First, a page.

The idea that gene editing could lead to eugenics and thus widen the class divide is moot (Genetic editing should not even be considered by Ms Ho Lay Ping; Feb 25, and Proceed with caution on genetic engineering by Ms Denise Lee Hui Jean; Feb 23 ).
We already practise eugenics when we choose to marry people who are as intelligent, talented or charismatic as we are, to produce successful offspring with reasonable reliability.
Despite this, upbringing and education also contribute a large proportion to a child's success.
While education can promote social mobility, it may also widen the class divide, as children from successful families tend to get a better education.
There is no recipe for engineering a genetically successful child today.
The traits which determine success are based on hundreds or even thousands of genes, whose interactions we have not even begun to understand and can never hope to engineer with today's technologies.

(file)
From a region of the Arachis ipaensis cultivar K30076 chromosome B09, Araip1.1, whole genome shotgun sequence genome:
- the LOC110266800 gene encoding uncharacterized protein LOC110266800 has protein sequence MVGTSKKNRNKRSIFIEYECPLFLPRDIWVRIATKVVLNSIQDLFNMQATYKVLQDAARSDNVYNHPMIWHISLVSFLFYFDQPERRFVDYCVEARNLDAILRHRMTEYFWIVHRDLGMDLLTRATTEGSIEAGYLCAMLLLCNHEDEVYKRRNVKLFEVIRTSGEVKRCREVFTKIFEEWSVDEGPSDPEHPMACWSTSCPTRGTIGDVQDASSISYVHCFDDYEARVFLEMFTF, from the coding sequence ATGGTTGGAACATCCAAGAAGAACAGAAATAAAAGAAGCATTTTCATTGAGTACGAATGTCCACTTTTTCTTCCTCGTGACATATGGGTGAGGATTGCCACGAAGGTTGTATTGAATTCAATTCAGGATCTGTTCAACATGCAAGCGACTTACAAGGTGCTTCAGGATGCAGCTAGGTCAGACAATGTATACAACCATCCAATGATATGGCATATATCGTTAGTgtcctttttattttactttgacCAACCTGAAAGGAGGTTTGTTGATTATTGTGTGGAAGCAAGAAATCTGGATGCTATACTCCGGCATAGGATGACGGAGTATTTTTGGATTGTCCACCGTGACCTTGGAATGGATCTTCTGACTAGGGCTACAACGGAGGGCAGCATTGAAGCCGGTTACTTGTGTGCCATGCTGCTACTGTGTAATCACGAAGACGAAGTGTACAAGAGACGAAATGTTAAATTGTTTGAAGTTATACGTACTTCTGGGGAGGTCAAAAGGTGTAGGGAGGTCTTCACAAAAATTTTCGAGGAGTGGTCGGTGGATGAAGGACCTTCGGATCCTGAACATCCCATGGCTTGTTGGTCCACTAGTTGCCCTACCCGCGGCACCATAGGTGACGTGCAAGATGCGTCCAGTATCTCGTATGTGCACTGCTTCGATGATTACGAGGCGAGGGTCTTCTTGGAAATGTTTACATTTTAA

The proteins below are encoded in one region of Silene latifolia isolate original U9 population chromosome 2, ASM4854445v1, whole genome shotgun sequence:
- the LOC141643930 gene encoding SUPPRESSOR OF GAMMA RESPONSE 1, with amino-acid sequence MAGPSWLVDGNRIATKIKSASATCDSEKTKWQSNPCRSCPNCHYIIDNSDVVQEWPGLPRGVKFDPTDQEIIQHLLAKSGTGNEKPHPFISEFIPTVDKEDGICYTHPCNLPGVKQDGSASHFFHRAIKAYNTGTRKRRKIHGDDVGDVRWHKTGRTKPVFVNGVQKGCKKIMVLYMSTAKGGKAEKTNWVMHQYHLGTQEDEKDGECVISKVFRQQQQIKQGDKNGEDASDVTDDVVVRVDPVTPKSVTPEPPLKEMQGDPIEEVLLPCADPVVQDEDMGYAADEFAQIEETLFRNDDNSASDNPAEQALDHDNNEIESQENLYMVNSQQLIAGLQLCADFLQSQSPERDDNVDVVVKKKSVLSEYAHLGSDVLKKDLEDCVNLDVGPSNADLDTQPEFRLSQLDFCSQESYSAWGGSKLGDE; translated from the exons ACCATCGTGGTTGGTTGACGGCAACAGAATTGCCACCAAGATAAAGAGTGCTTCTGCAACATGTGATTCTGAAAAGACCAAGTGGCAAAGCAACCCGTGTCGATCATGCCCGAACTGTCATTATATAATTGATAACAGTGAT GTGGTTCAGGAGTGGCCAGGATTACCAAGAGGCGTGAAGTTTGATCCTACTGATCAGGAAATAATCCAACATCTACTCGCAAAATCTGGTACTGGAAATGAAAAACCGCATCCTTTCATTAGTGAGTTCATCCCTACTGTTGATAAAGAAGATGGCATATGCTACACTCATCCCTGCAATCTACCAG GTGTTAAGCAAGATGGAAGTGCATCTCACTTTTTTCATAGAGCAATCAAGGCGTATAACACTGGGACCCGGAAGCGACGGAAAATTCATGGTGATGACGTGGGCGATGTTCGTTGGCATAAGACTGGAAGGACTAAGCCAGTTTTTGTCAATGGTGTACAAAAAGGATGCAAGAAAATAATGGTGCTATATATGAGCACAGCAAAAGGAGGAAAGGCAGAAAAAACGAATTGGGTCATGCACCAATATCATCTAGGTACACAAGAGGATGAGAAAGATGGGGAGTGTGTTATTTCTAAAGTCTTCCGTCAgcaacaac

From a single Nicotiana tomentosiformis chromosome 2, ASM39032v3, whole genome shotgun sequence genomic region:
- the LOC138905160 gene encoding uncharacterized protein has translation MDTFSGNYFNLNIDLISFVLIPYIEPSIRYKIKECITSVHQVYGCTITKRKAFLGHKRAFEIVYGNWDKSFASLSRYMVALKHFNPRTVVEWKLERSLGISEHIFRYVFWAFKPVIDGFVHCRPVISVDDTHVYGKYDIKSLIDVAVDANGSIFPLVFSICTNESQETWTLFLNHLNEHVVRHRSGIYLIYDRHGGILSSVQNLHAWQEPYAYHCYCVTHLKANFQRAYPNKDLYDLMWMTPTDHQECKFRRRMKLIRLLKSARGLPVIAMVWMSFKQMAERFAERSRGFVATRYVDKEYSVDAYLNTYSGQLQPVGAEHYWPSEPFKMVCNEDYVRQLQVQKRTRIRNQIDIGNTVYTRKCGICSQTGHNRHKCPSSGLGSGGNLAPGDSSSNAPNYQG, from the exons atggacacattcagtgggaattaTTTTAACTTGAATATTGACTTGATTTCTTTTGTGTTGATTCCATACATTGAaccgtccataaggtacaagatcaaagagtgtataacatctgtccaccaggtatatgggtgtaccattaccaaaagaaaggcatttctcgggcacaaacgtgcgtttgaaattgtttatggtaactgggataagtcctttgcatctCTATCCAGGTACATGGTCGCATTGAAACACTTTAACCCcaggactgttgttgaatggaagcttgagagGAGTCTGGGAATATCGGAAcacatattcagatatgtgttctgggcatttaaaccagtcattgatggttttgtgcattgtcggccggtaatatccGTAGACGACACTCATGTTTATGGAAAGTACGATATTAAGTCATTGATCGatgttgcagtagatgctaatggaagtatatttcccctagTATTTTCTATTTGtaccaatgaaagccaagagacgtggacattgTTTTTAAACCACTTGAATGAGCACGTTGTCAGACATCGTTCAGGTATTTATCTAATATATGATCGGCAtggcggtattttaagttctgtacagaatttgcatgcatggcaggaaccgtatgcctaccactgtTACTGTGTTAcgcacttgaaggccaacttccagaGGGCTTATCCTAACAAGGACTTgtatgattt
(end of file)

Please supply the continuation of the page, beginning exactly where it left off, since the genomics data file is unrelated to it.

Even if such engineering is possible in the future, the plunging cost of gene synthesis promises that such an opportunity will be affordable to a large segment of the public, regardless of wealth.
Doing away with inherited diseases which suppress the potential of millions of people can also be a profound social leveller.
Refusing to consider gene editing is also tantamount to condemning millions of children in the future to a life of suffering or premature death due to inherited genetic diseases.
Opponents of gene editing have the right to choose not to edit their own children. However, their beliefs should not be enforced on the greater public, especially on parents who need it.